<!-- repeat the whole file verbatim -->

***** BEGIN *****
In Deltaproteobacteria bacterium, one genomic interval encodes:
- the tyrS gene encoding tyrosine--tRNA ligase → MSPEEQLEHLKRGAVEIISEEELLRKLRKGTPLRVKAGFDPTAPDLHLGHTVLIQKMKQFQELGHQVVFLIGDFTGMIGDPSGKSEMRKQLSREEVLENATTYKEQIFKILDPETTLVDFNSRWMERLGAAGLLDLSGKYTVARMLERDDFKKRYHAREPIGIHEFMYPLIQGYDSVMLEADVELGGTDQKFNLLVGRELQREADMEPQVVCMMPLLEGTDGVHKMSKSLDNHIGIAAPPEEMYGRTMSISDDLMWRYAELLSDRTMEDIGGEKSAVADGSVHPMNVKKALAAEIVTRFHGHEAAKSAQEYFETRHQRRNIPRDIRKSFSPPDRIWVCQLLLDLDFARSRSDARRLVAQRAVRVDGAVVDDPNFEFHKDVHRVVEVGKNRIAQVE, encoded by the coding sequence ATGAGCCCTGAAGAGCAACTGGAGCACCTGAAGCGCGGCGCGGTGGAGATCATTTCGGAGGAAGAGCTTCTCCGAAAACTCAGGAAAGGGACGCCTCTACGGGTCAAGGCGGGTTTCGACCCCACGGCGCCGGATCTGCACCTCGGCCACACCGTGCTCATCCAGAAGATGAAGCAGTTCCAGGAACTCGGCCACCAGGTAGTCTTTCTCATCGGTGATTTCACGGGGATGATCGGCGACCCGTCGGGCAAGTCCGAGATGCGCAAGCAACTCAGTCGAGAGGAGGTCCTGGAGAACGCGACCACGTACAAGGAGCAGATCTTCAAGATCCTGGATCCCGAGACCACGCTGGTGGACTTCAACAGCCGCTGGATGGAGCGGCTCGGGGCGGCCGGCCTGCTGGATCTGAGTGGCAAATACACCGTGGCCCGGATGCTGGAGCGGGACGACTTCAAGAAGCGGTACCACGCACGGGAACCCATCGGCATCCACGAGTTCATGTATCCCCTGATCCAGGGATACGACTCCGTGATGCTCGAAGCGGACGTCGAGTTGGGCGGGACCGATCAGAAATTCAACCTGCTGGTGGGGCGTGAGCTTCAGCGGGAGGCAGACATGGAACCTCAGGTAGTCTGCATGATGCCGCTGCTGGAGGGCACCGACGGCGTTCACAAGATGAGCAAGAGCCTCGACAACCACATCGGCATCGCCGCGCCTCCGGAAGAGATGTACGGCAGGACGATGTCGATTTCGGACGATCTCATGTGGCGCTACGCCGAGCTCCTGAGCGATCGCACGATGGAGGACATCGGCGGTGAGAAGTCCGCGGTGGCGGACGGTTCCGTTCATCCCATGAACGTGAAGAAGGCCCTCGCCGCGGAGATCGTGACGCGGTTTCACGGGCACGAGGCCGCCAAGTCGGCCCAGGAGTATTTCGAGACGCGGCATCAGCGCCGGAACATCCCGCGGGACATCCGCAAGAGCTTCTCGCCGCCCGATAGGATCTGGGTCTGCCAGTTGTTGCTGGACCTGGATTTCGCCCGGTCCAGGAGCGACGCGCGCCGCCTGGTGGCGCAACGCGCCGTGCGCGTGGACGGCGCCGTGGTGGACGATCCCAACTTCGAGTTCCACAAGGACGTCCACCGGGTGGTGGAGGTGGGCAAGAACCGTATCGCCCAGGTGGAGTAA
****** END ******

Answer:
In Deltaproteobacteria bacterium, one genomic interval encodes:
- the tyrS gene encoding tyrosine--tRNA ligase → MSPEEQLEHLKRGAVEIISEEELLRKLRKGTPLRVKAGFDPTAPDLHLGHTVLIQKMKQFQELGHQVVFLIGDFTGMIGDPSGKSEMRKQLSREEVLENATTYKEQIFKILDPETTLVDFNSRWMERLGAAGLLDLSGKYTVARMLERDDFKKRYHAREPIGIHEFMYPLIQGYDSVMLEADVELGGTDQKFNLLVGRELQREADMEPQVVCMMPLLEGTDGVHKMSKSLDNHIGIAAPPEEMYGRTMSISDDLMWRYAELLSDRTMEDIGGEKSAVADGSVHPMNVKKALAAEIVTRFHGHEAAKSAQEYFETRHQRRNIPRDIRKSFSPPDRIWVCQLLLDLDFARSRSDARRLVAQRAVRVDGAVVDDPNFEFHKDVHRVVEVGKNRIAQVE, encoded by the coding sequence ATGAGCCCTGAAGAGCAACTGGAGCACCTGAAGCGCGGCGCGGTGGAGATCATTTCGGAGGAAGAGCTTCTCCGAAAACTCAGGAAAGGGACGCCTCTACGGGTCAAGGCGGGTTTCGACCCCACGGCGCCGGATCTGCACCTCGGCCACACCGTGCTCATCCAGAAGATGAAGCAGTTCCAGGAACTCGGCCACCAGGTAGTCTTTCTCATCGGTGATTTCACGGGGATGATCGGCGACCCGTCGGGCAAGTCCGAGATGCGCAAGCAACTCAGTCGAGAGGAGGTCCTGGAGAACGCGACCACGTACAAGGAGCAGATCTTCAAGATCCTGGATCCCGAGACCACGCTGGTGGACTTCAACAGCCGCTGGATGGAGCGGCTCGGGGCGGCCGGCCTGCTGGATCTGAGTGGCAAATACACCGTGGCCCGGATGCTGGAGCGGGACGACTTCAAGAAGCGGTACCACGCACGGGAACCCATCGGCATCCACGAGTTCATGTATCCCCTGATCCAGGGATACGACTCCGTGATGCTCGAAGCGGACGTCGAGTTGGGCGGGACCGATCAGAAATTCAACCTGCTGGTGGGGCGTGAGCTTCAGCGGGAGGCAGACATGGAACCTCAGGTAGTCTGCATGATGCCGCTGCTGGAGGGCACCGACGGCGTTCACAAGATGAGCAAGAGCCTCGACAACCACATCGGCATCGCCGCGCCTCCGGAAGAGATGTACGGCAGGACGATGTCGATTTCGGACGATCTCATGTGGCGCTACGCCGAGCTCCTGAGCGATCGCACGATGGAGGACATCGGCGGTGAGAAGTCCGCGGTGGCGGACGGTTCCGTTCATCCCATGAACGTGAAGAAGGCCCTCGCCGCGGAGATCGTGACGCGGTTTCACGGGCACGAGGCCGCCAAGTCGGCCCAGGAGTATTTCGAGACGCGGCATCAGCGCCGGAACATCCCGCGGGACATCCGCAAGAGCTTCTCGCCGCCCGATAGGATCTGGGTCTGCCAGTTGTTGCTGGACCTGGATTTCGCCCGGTCCAGGAGCGACGCGCGCCGCCTGGTGGCGCAACGCGCCGTGCGCGTGGACGGCGCCGTGGTGGACGATCCCAACTTCGAGTTCCACAAGGACGTCCACCGGGTGGTGGAGGTGGGCAAGAACCGTATCGCCCAGGTGGAGTAA